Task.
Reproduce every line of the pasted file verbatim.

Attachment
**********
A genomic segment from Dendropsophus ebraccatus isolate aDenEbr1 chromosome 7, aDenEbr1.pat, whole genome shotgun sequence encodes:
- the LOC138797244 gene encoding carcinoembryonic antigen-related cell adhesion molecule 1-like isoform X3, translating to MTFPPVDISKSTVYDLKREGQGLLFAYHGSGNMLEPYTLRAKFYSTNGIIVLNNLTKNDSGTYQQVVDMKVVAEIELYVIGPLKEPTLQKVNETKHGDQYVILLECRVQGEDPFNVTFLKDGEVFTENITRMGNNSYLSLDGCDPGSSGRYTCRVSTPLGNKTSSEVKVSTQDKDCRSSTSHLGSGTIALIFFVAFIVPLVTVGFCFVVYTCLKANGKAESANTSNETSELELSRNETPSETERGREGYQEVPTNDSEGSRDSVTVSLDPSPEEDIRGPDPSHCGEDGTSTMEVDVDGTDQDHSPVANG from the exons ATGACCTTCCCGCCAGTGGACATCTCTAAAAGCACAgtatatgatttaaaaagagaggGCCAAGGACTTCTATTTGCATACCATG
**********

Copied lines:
A genomic segment from Dendropsophus ebraccatus isolate aDenEbr1 chromosome 7, aDenEbr1.pat, whole genome shotgun sequence encodes:
- the LOC138797244 gene encoding carcinoembryonic antigen-related cell adhesion molecule 1-like isoform X3, translating to MTFPPVDISKSTVYDLKREGQGLLFAYHGSGNMLEPYTLRAKFYSTNGIIVLNNLTKNDSGTYQQVVDMKVVAEIELYVIGPLKEPTLQKVNETKHGDQYVILLECRVQGEDPFNVTFLKDGEVFTENITRMGNNSYLSLDGCDPGSSGRYTCRVSTPLGNKTSSEVKVSTQDKDCRSSTSHLGSGTIALIFFVAFIVPLVTVGFCFVVYTCLKANGKAESANTSNETSELELSRNETPSETERGREGYQEVPTNDSEGSRDSVTVSLDPSPEEDIRGPDPSHCGEDGTSTMEVDVDGTDQDHSPVANG from the exons ATGACCTTCCCGCCAGTGGACATCTCTAAAAGCACAgtatatgatttaaaaagagaggGCCAAGGACTTCTATTTGCATACCATG